A high-pitched shriek comes through the speed radar, red lights blink and bounce on the screen, and motorists press their brakes in the hope of avoiding detection.
But it is too late. They have been caught.
The speeds differ - 108kmh, 110, 116 - but the reasoning is always the same: "I didn't realise I was speeding''. Or words to that effect.
It was a familiar theme over the five hours I spent with Sergeant Graeme Evans, of Otago coastal's road policing group, yesterday.
Despite those ticketed being well-spoken, in safe and roadworthy cars and licensed to drive, they were still willing to risk their lives - and the lives of others - to shave a few minutes off their journey.
Research shows increased speed is directly linked to fatalities in crashes. A driver involved in a crash with an impact speed of 80kmh is twice as likely to die as one in a crash with an impact speed of 64kmh.
"This is one of the most dangerous things we do as a society," Sgt Evans says.
"We are doing nothing more than sitting in metal coffins.''
It is a sombre thought but this is a man who has seen the reality of car crashes - the sight of twisted metal, the sound of pain, the potential cut short and the families forever broken.
The extra kilometres of speed are not just figures on a graph, but a tangible difference in cause and effect.
"It's funny the things that stick with you,'' Sgt Evans says.
"Like the smells. It might be brake fluid and you go to get your car serviced at the garage and you smell it and something might come back.
"I don't wake up in nightmares or anything, but, I suppose, it does get in.''
Worse still was relaying the news to loved ones.
"It's pretty commonly accepted across my colleagues ... It's the absolute pits when you get the job to go and tell the relatives,'' he says.
"You'll rehearse it all you can.
"You will prepare it all in your head, but it all goes out the window once you knock on the door.''
The motorists pulled over for speeding during my time with Sgt Evans - six in five hours - are all wilfully ignorant of the danger they have created for themselves and, in many cases, their loved ones in the back seat.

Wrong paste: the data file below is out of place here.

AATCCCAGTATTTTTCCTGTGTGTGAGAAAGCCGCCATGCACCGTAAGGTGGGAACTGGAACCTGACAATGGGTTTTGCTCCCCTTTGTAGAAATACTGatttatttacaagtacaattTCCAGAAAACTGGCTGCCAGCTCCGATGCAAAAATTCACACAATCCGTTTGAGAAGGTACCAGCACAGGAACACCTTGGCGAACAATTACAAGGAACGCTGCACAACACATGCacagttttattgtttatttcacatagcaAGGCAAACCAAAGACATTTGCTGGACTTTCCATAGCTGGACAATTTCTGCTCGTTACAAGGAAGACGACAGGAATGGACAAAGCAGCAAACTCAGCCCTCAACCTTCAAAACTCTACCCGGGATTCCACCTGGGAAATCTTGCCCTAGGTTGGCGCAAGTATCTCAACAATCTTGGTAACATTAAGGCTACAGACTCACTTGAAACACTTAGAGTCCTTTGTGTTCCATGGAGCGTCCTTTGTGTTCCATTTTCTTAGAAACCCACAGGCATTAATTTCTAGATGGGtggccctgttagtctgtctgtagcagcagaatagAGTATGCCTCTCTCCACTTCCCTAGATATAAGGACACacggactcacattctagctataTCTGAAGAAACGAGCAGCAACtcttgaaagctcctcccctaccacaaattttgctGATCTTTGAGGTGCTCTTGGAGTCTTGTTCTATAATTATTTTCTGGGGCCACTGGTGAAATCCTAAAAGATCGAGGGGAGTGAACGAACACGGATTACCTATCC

Saul Uren, of Nelson, is caught travelling 108kmh coming uphill between Waikouaiti and Waitati.
He admits there's "no reason at all'' why he is speeding and is aware a reduced tolerance is in place for the Easter weekend.
As soon as the lights appeared in his rear-view mirror, he knew he had been caught after "creeping over'' the speed limit.
"I know it's strange to say I'm a responsible person when I have just done something irresponsible, but generally I'm a responsible person,'' he says.
"I'm not justifying speed, but I'm not a reckless person.
"It's not nice [being pulled over] and of course it's not nice if something happens while you're speeding.''
He is sent on his way with a ticket for $30, a greater appreciation for his speedometer, and a greater awareness of the many other officers policing the roads between Dunedin and his final destination, Nelson.
He is not alone in being unaware of his speed; it is the same reason used by the other motorists pulled over.
It is why Sgt Evans tries to take an educational approach to law enforcement. He does not hide around corners or in the shadows and he is not waiting to pounce on motorists coming downhill in passing lanes.
"I don't just pick you out of thin air because I have got nothing to do and I'm bored, and I don't have a quota,'' he says.
"We can't prevent every crash but being as vigilant with speed as we can, then at least if there is a crash the harm is reduced.''
He believes a change in mindset is needed among New Zealanders.
"We need to think about the speed limit as a limit rather than a target.''
"Pull your speed back and the less harm there's going to be.''